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Computerbased simulation and analysis is used extensively in engineering for a variety of tasks. Despite the steady and continuing growth of computing power and speed, the computational cost of complex highfidelity engineering analyses and simulations limit their use in important areas like design optimization and reliability analysis. Statistical approximation techniques such as design of experiments and response surface methodology are becoming widely used in engineering to minimize the computational expense of running such computer analyses and circumvent many of these limitations. In this paper, we compare and contrast five experimental design types and four approximation model types in terms of their capability to generate accurate approximations for two engineering applications with typical engineering behaviors and a wide range of nonlinearity. The first example involves the analysis of a twomember frame that has three input variables and three responses of interest. The second example simulates the rollover potential of a semitractortrailer for different combinations of input variables and braking and steering levels. Detailed error analysis reveals that uniform designs provide good sampling for generating accurate approximations using different sample sizes while kriging models provide accurate approximations that are robust for use with a variety of experimental designs and sample sizes.
Algorithmic construction of optimal symmetric Latin hypercube designs
 JOURNAL OF STATISTICAL PLANNING AND INFERENCES
, 2000
"... We propose symmetric Latin hypercubes for designs of computer exepriment. The goal is to offer a compromise between computing effort and design optimality. The proposed class of designs has some advantages over the regular Latin hypercube design with respect to criteria such as entropy and the minim ..."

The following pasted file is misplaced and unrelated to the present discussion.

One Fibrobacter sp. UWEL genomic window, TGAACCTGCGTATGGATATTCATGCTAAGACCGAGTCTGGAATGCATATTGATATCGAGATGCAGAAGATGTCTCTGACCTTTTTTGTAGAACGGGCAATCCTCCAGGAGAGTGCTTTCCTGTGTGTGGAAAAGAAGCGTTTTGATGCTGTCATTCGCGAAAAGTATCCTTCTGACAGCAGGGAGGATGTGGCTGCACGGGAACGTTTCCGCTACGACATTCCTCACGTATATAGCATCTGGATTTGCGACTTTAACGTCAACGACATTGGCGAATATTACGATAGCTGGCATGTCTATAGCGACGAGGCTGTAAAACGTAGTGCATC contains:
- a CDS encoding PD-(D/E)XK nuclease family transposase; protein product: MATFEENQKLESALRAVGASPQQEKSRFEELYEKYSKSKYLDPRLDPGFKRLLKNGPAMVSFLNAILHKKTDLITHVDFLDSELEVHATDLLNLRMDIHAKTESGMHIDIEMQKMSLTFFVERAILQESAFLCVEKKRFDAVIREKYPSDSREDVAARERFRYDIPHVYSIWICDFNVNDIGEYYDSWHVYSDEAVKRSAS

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Cited by 9 (0 self)
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We propose symmetric Latin hypercubes for designs of computer exepriment. The goal is to offer a compromise between computing effort and design optimality. The proposed class of designs has some advantages over the regular Latin hypercube design with respect to criteria such as entropy and the minimum intersite distance. An exchange algorithm is proposed for constructing optimal symmetric Latin hypercube designs. This algorithm is compared with two existing algorithms by Park (1994) and Morris and Mitchell (1995). Some examples, including a real case study in the automotive industry, are used to illustrate the performance of the new designs and the algorithms.
StateoftheArt Review: A User’s Guide to the Brave New World of Designing Simulation Experiments
 INFORMS Journal on Computing
, 2005
"... informs ® doi 10.1287/ijoc.1050.0136 © 2005 INFORMS Many simulation practitioners can get more from their analyses by using the statistical theory on design of experiments (DOE) developed specifically for exploring computer models. We discuss a toolkit of designs for simulators with limited DOE expe ..."
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Cited by 9 (2 self)
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informs ® doi 10.1287/ijoc.1050.0136 © 2005 INFORMS Many simulation practitioners can get more from their analyses by using the statistical theory on design of experiments (DOE) developed specifically for exploring computer models. We discuss a toolkit of designs for simulators with limited DOE expertise who want to select a design and an appropriate analysis for their experiments. Furthermore, we provide a research agenda listing problems in the design of simulation experiments—as opposed to realworld experiments—that require more investigation. We consider three types of practical problems: (1) developing a basic understanding of a particular simulation model or system, (2) finding robust decisions or policies as opposed to socalled optimal solutions, and (3) comparing the merits of various decisions or policies. Our discussion emphasizes aspects that are typical for simulation, such as having many more factors than in realworld experiments, and the sequential nature of the data collection. Because the same problem type may be addressed through different design types, we discuss quality attributes of designs, such as the ease of design construction, the flexibility for analysis, and efficiency considerations. Moreover, the selection of the design type depends on the metamodel (response surface) that the analysts tentatively assume; for
www.niss.org Choosing the Sample Size of a Computer Experiment: A Practical Guide
, 2008